Heroism Remembered on Iwo Jima
They were Cooks for the 23rd, 4th Division Marines.
Heroism Remembered
     Nick Dalphonse and Robert O'Neil were cooks for the 23rd, 4th Division Marines that fought on Roi, Saipan, Tinian, and Iwo Jima together. Nick told the story of saving O'Neil's life on Iwo Jima to the Berlin Daily Sun News and that the picture taken by Corporal Eugene Jones (also of the 4th Division) was of them. Shown below is the front page of his story and the picture Nick and O'Neil claimed was them.(continued below)  
  They had barely landed on Saipan and the unit was constantly pinned down by enemy artillery, mortar, and machine-gun fire.  A fellow soldier lost his composure and started popping off little bursts in all directions until O'Neil took his rifle. "It wasn't bad enough that we could hardly move and then one of our leaders starts firing shots all over the place. We had to take his rifle from him."
  Not much after that, they found themselves under attack.  They were concerned with the numbers of Japanese soldiers coming at them and noticed their 0.50 caliber machine gun had been taken out by enemy fire.  The fire fights toward the front were intense and the machine gun seemed like the better option than the M1.
"They were in and on us. We were fighting and men were falling. At some point we noticed they had taken out our machine gun. The M1 was a good rifle and I know what they will teach you about shooting, but there will be nights when you go to sleep pretty sore. I swear we could pop guys off from behind the trees that were on those islands. We figured the only way we were coming off of that island was behind the machine gun, and just decided that it may as well be us. We moved the men and started firing that gun. The shells we were firing were half inch diameter. We were in a pretty good fight and lost a lot of good men there. Afterwards, we took it the rest of the way taking turns at it.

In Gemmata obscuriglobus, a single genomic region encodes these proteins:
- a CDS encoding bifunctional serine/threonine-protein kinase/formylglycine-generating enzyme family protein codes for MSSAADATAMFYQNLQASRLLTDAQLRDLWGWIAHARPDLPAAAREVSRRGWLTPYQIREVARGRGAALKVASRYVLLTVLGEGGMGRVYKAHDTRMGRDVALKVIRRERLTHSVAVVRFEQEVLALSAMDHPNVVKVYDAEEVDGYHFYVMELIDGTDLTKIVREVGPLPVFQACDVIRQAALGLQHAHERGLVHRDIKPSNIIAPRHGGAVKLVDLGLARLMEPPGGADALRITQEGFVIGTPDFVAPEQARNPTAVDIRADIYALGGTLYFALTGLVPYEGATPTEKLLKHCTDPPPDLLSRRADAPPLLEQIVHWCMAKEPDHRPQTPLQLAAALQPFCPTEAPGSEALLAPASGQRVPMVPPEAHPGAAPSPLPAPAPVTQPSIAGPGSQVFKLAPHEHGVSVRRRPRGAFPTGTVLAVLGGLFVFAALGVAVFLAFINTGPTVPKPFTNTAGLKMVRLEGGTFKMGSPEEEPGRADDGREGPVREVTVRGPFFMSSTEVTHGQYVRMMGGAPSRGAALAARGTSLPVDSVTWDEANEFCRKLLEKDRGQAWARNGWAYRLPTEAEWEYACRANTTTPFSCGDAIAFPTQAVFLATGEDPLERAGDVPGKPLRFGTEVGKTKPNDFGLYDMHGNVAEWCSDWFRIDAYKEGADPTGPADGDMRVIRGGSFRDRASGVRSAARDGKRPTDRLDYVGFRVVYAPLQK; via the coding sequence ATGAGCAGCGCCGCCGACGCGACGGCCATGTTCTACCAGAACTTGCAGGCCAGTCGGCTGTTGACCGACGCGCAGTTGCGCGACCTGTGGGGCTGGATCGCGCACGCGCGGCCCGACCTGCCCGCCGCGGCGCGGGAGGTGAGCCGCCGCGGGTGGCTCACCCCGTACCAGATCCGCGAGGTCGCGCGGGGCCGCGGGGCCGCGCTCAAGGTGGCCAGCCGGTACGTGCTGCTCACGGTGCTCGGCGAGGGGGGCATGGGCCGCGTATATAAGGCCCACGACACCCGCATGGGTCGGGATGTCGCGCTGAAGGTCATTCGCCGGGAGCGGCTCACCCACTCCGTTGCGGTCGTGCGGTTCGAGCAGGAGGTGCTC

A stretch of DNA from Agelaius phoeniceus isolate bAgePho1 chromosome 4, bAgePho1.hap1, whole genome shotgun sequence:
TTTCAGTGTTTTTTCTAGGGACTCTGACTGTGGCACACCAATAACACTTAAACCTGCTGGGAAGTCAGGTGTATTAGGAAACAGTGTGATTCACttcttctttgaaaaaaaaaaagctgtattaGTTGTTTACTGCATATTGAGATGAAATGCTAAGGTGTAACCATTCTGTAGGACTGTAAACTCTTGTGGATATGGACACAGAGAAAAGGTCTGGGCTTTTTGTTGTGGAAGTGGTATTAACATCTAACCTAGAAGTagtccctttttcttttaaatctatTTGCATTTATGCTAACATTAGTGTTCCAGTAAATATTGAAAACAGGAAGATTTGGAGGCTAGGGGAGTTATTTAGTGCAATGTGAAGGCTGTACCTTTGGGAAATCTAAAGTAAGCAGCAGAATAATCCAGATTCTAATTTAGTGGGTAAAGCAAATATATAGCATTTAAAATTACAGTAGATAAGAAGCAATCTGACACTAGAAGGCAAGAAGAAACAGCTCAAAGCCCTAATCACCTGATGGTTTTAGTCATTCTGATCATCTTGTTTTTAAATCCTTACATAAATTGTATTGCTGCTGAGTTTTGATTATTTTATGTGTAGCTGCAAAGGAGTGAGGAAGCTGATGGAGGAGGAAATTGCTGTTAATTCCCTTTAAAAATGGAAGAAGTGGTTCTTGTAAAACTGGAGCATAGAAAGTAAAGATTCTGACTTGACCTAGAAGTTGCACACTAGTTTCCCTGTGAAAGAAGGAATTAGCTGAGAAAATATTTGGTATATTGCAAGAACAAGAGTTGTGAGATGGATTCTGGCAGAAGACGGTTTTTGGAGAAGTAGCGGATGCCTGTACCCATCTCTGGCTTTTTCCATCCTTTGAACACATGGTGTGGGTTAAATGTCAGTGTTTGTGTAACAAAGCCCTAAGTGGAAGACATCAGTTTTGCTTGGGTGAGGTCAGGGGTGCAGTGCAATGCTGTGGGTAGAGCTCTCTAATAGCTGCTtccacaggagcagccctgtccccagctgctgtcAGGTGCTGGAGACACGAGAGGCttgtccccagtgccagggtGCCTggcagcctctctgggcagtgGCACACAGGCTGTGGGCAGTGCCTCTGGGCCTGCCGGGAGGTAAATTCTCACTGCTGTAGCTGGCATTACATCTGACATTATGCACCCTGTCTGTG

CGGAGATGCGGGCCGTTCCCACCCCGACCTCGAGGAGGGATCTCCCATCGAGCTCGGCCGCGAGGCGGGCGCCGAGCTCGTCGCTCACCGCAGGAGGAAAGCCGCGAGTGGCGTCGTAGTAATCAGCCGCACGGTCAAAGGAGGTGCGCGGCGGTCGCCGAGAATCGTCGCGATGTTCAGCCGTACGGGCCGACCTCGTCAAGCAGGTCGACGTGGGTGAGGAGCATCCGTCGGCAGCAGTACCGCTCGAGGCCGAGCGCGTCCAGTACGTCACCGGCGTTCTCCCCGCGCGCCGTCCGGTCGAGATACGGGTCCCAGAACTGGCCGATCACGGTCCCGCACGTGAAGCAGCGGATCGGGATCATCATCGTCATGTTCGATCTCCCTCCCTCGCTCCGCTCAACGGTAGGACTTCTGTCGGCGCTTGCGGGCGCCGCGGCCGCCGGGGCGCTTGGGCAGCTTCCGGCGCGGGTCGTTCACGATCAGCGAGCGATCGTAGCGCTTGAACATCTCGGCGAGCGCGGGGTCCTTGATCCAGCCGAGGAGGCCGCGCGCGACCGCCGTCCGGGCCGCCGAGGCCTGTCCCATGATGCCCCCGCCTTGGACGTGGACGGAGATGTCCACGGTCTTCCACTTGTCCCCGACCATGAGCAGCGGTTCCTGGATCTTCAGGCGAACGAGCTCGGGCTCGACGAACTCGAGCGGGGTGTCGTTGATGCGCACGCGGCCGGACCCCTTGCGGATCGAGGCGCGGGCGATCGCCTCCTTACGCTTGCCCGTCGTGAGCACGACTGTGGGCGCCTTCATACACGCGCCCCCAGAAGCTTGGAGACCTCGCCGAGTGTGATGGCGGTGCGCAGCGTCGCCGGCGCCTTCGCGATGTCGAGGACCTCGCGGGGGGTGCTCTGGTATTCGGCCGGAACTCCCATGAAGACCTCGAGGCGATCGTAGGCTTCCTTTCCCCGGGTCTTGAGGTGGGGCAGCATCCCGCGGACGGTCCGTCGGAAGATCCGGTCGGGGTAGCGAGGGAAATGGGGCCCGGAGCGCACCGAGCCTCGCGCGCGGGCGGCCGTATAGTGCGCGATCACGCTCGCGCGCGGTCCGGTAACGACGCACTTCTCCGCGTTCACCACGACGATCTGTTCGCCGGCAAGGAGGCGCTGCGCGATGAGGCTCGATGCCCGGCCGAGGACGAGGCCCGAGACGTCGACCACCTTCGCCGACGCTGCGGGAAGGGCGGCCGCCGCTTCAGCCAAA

One evening we were firing the machine gun and that baby kept getting pretty hot.They just kept coming at us. All I can tell you is we were lucky our division was bringing along spare barrels."
They also helped in repulsing several Banzai attacks that occurred toward the end of operations on Saipan. O'Neil and Dalphonse were machine gunners for the better part of the operation on Saipan.  
  Nick also cornered a Japanese officer as they made their way through the brush.  He ended up with his rifle on him.  O'Neil was scanning flicking his eye toward his buddy. Nick said it seemed like forever, but he could see that the soldier was of some rank and thought he should be taken back for questioning. So they took him back to their field leader.
     On Iwo Jima, heavy fire started as they made their way up the beach. O'Neil was hit by mortar fire and Nick bandaged and helped O'Neil back to the boat that would take him to the hospital ship. Staff Sgt. Dalphonse ended up taking charge of the remaining men after losing their platoon leader.
 The picture taken by Corporal Eugene Jones (also of the 4th) that Nick is holding was used for the war bond drive. The picture was titled, " Buddy To The Rescue". The sequence of pictures was taken from the 19th through the 21st and the Marine Corps logbook indicates the picture was taken on February 20, 1945 (D-day+1). This is also the date on O'Neil's injury card. Nick told the story to the Berlin Daily Sun in 1998 and Berlin, New Hampshire had a parade for their hero some 60 years ago with the picture enlarged on a billboard.  

  These five pages will provide documentation requisite to their claim that it was them in that picture taken by Corporal Eugene Jones.
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